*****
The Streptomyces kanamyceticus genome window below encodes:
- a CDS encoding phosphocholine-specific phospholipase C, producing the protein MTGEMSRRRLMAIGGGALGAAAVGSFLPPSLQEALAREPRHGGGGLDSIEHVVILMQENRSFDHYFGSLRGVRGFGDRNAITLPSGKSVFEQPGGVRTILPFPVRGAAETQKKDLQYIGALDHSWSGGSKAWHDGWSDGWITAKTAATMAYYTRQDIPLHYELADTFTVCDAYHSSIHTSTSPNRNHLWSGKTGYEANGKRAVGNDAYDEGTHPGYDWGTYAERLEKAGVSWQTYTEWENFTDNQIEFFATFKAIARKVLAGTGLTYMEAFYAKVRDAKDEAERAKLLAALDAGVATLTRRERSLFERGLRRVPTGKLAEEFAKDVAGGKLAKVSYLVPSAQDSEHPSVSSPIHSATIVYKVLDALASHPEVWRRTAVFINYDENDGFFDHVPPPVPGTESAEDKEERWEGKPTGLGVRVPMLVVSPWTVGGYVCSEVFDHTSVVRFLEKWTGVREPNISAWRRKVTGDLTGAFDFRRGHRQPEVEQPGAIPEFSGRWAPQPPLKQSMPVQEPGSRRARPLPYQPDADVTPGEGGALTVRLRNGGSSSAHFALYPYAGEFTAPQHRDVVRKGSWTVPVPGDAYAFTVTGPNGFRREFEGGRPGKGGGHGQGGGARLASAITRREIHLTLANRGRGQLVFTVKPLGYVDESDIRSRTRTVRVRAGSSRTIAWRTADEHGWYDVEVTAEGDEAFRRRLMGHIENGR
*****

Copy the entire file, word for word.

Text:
The Streptomyces kanamyceticus genome window below encodes:
- a CDS encoding phosphocholine-specific phospholipase C, producing the protein MTGEMSRRRLMAIGGGALGAAAVGSFLPPSLQEALAREPRHGGGGLDSIEHVVILMQENRSFDHYFGSLRGVRGFGDRNAITLPSGKSVFEQPGGVRTILPFPVRGAAETQKKDLQYIGALDHSWSGGSKAWHDGWSDGWITAKTAATMAYYTRQDIPLHYELADTFTVCDAYHSSIHTSTSPNRNHLWSGKTGYEANGKRAVGNDAYDEGTHPGYDWGTYAERLEKAGVSWQTYTEWENFTDNQIEFFATFKAIARKVLAGTGLTYMEAFYAKVRDAKDEAERAKLLAALDAGVATLTRRERSLFERGLRRVPTGKLAEEFAKDVAGGKLAKVSYLVPSAQDSEHPSVSSPIHSATIVYKVLDALASHPEVWRRTAVFINYDENDGFFDHVPPPVPGTESAEDKEERWEGKPTGLGVRVPMLVVSPWTVGGYVCSEVFDHTSVVRFLEKWTGVREPNISAWRRKVTGDLTGAFDFRRGHRQPEVEQPGAIPEFSGRWAPQPPLKQSMPVQEPGSRRARPLPYQPDADVTPGEGGALTVRLRNGGSSSAHFALYPYAGEFTAPQHRDVVRKGSWTVPVPGDAYAFTVTGPNGFRREFEGGRPGKGGGHGQGGGARLASAITRREIHLTLANRGRGQLVFTVKPLGYVDESDIRSRTRTVRVRAGSSRTIAWRTADEHGWYDVEVTAEGDEAFRRRLMGHIENGR